by Christy Bieber | May 4, 2021
The Ascent is reader-supported: we may earn a commission from offers on this page. It’s how we make money. But our editorial integrity ensures our experts’ opinions aren’t influenced by compensation. Terms may apply to offers listed on this page.
Stimulus checks made a huge impact on household income, but the news isn't all good.
When President Joe Biden signed the American Rescue Plan Act in March, the law entitled most American families to receive a stimulus check valued at $1,400 per person (including dependents). This was the largest of the three stimulus payments that the government has issued to date in response to COVID-19.
The money has made a huge impact; in fact, economists expect that household income in March may have increased by the largest amount ever recorded. That's the good news. But there's also some potential bad news on the horizon.
Here's what you need to know.
Revealed today: Access our expert’s top cash-back credit card pick that could earn you upwards of $1,300, all with no annual fee.
Get free access to the select products we use to help us conquer our money goals. These fully-vetted picks could be the solution to help increase your credit score, to invest more profitably, to build an emergency fund, and much more.
By submitting your email address, you consent to us sending you money tips along with products and services that we think might interest you. You can unsubscribe at any time. Please read our Privacy Statement and Terms & Conditions.
Most Americans received their stimulus payments either as a deposit into their bank accounts or via check in March or early April.
As a result of this substantial influx in government funds, economists project that household income rose around 20% in March of 2021 compared with the prior month. Household income is a measure that includes money from multiple sources. It includes not just earnings from work but also government benefits and money earned from investments.
If this 20% income projection bears out, this would be the largest monthly increase in income since the government began keeping records in 1959.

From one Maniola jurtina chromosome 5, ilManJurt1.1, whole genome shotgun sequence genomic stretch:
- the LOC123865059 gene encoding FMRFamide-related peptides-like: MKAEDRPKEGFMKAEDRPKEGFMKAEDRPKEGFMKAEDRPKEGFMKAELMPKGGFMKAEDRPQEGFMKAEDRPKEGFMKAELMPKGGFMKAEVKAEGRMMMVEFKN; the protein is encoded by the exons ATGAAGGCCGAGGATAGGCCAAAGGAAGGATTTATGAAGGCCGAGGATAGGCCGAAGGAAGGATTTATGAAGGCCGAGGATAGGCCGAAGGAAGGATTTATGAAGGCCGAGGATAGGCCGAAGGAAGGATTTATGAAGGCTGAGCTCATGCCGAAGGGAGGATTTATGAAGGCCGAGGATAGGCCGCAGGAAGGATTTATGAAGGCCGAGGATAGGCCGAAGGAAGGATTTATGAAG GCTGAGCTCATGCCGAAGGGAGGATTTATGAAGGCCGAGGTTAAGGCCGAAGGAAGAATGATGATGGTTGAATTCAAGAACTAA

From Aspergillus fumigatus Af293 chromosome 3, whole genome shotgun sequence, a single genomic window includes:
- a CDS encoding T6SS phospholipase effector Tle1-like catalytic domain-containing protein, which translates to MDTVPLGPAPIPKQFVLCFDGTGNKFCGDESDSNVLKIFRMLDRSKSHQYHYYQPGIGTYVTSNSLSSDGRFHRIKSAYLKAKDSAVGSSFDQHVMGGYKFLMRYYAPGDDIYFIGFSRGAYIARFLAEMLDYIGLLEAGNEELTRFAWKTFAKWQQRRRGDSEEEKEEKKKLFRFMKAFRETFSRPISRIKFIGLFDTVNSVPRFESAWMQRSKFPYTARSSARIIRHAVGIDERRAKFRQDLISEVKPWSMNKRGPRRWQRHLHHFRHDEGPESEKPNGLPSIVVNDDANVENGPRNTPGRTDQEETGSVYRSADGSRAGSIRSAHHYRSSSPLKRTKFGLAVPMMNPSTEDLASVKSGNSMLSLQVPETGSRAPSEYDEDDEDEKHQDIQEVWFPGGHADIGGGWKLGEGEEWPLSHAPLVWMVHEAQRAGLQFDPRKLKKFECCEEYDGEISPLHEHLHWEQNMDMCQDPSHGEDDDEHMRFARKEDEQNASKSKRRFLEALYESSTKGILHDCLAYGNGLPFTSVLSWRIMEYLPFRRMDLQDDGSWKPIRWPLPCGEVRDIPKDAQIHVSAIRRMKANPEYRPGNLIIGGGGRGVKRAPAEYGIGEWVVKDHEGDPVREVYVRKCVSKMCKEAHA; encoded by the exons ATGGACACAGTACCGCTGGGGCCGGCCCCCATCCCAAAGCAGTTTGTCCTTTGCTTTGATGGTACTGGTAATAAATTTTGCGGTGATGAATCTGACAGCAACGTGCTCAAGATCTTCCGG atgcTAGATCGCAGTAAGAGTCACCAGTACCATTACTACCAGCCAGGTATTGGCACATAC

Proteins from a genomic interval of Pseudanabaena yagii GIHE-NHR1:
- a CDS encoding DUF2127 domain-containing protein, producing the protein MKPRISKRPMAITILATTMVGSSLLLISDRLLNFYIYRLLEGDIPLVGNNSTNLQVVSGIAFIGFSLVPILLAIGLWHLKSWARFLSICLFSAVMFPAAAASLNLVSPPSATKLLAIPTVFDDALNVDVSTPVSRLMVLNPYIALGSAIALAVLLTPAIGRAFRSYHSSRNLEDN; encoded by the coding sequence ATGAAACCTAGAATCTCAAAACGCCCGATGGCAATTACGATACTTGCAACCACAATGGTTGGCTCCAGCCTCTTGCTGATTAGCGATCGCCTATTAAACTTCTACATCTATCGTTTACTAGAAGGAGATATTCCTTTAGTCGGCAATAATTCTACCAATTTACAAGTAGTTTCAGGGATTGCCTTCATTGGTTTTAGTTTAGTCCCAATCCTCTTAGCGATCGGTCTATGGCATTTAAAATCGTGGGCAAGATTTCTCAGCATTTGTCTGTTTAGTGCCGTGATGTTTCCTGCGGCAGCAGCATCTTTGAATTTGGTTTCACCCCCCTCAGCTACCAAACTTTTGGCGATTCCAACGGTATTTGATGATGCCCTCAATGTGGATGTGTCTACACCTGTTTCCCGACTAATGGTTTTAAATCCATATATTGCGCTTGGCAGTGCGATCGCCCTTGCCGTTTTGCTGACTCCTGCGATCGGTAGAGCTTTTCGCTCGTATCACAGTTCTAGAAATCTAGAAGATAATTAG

Unsurprisingly, this has also driven up consumer spending, with economists projecting a 4% increase in consumer expenditures. People who received stimulus checks increased total consumer spending more with the third check than with either of the first two. This is likely because this check was for more money and because there was more to spend it on now that restrictions on business operations have eased considerably since the first two checks were signed into law.
While it's generally a good thing for individuals to see their incomes go up -- and a good thing for the economy when more consumers start spending money -- this can lead to a rise in inflation. Inflation occurs when prices rise in response to a surge in demand that businesses struggle to keep up with. When inflation occurs, purchasing power falls because prices are higher and the same dollar can't buy as many goods and services.
Unfortunately, some key economic indicators, including a personal consumers expenditures index that excludes food and energy prices, suggest that inflation is rising. That's not a great thing, especially for savers, because it means their money won't go as far.
Although the potential of rising inflation could be bad news, the chairman of the Federal Reserve, Jerome Powell, believes that the one-time price increases that happen when demand surges as the economy reopens will just be a temporary thing and inflation won't continue rising. Powell also indicated that the Federal Reserve will be working to make sure that doesn't happen.
For consumers, of course, there's little that individuals can do to fight inflation. But if you haven't spent your stimulus check yet, it may not be a bad idea to put some in the bank in case the cost of goods and services does go up over the summer and beyond and you need a little extra cash to help you get by.
If you have credit card debt, transferring it to this top balance transfer card can allow you to pay 0% interest into late 2022! Plus, you’ll pay no annual fee. Those are just a few reasons why our experts rate this card as a top pick to help get control of your debt. Read The Ascent's full review for free and apply in just 2 minutes.
We’re firm believers in the Golden Rule, which is why editorial opinions are ours alone and have not been previously reviewed, approved, or endorsed by included advertisers. The Ascent does not cover all offers on the market. Editorial content from The Ascent is separate from The Motley Fool editorial content and is created by a different analyst team.
The Ascent is a Motley Fool service that rates and reviews essential products for your everyday money matters.
Copyright © 2018 - 2021 The Ascent. All rights reserved.